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RE: CSS does not use the XML syntax. Why not?

I've been working with the XML/XPath/XSLT/CSS combination for applying
styling since 2007, starting with my first ideas about it in this post:
http://lists.w3.org/Archives/Public/www-style/2002Dec/0074.html

I would recommend it; It's simple to create, simple to edit, simple to
maintain, simple to read, and simple to share.

You'll have to make a mix of applying it inline and through regular CSS
selectors. Inline isn't pretty for SEO, so some 'intelligence' would be nice
(though I hadn't the time and motivation to build this).

I'll consider sharing my framework, but there's no really need to cause you
can create it in just a few hours depending on what language you use. PHP is
very simple using the default DOM-modules+XSL(T).

Good luck!

-----Original Message-----
From: Thomas Lord [mailto:[email protected]] 
Sent: maandag 23 juni 2008 21:05
To: Micah Dubinko
Cc: Costello, Roger L.; [email protected]
Subject: Re:  CSS does not use the XML syntax. Why not?

Micah Dubinko wrote:
> You could put a slight twist on the question and ask
>
> "Why don't any of the versions of CSS selectors use any of the versions of
> XPath?"
>   

History, again.   CSS precedes XPath by two years.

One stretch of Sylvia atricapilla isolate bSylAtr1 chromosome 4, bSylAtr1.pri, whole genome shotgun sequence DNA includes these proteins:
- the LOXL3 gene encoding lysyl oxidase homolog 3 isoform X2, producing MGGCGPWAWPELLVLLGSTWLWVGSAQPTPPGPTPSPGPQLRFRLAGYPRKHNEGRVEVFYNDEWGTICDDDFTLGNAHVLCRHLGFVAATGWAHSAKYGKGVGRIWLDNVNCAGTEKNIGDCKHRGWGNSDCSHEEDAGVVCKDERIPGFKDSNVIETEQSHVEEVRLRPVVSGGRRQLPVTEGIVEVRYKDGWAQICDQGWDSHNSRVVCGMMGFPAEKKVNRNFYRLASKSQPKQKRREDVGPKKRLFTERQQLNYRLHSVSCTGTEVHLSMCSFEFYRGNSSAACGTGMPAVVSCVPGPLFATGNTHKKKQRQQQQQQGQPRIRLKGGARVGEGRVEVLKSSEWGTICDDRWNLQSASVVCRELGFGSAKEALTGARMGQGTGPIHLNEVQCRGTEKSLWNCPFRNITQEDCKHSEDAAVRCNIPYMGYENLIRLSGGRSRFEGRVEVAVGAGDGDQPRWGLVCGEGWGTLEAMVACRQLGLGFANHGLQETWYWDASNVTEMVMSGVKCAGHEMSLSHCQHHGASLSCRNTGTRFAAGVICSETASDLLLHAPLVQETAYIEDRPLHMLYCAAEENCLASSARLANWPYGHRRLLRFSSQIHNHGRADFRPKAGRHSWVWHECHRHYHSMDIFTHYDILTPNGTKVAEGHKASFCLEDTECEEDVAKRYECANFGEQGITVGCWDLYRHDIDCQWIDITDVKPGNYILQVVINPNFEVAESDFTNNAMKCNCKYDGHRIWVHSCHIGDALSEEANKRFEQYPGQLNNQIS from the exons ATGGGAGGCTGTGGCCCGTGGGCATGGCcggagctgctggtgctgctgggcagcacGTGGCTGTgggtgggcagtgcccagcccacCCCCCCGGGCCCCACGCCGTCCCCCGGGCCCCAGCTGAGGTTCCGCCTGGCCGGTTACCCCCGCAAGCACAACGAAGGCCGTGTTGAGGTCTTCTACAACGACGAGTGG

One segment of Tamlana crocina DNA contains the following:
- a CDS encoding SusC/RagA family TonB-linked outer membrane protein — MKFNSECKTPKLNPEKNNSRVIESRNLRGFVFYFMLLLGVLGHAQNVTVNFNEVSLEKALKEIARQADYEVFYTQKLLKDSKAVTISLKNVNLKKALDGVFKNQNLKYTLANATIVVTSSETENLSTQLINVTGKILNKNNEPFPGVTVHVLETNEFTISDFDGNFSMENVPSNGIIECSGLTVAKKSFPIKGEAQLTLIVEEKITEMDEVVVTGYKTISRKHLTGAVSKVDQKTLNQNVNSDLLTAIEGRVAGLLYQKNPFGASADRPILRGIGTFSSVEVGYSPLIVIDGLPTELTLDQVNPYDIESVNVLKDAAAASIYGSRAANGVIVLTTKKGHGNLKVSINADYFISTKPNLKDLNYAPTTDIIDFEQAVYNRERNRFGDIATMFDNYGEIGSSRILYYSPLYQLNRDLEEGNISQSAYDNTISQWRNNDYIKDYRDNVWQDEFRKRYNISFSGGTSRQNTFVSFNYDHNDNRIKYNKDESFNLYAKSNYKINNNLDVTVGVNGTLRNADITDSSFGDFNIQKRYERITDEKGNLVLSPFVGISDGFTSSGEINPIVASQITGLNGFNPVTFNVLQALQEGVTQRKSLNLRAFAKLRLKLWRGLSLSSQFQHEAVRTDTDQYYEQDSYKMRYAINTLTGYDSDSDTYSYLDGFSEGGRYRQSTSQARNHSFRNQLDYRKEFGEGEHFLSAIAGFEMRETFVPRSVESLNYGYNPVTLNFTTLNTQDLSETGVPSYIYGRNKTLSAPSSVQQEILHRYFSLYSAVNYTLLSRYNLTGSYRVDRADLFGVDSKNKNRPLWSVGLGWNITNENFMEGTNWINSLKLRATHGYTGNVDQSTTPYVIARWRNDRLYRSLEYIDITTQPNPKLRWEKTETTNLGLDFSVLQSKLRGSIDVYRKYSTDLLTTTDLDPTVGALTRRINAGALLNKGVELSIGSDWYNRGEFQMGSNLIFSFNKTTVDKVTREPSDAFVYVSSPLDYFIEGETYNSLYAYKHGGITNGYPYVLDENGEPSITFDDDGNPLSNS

> (Not advocating any position, just interested in the discussion)
>   

Does it need advocacy?  A subset of XPath is surely isomorophic
to selectors.  The parsimony of sharing syntaxes, semantics, and
implementations would likely work well.   How could anyone
seriously object, were it practical to make that change?   (The
impracticality is serious, though:  we'll have browsers standardized
on the current syntax for quite a while to come I'm sure.  Changes
that cause more browsers to implement CSS *correctly* are surely
a higher priority :-)

Were one to attempt an XML syntax for stylesheets (and XSLT transform
to ordinary CSS syntax) it would be interesting to see if the XML
version could use XPath.  (Having XPath <-> XML transforms as
primitive operations or a standard library in XSLT and XQuery
would be handy for this and many purposes.)

An XML/XPath solution could (this is quite speculative) be a
very interesting tool.   For example, given an XML database,
libraries of styles could be associated with various parts of some
of the schema present in the database.   Then, pages could be
synthesized on the fly -- along with customized style sheets for
those pages.   One can imagine systems that let users program
up new queries interactively, on the fly, and then then render
reports from those queries very smartly - composing various
XML-ized style sheet fragments into a complete stylesheet which,
as a final step, gets transformed to the syntax browsers like.
Micro-formats on steroids, so to speak.

-t


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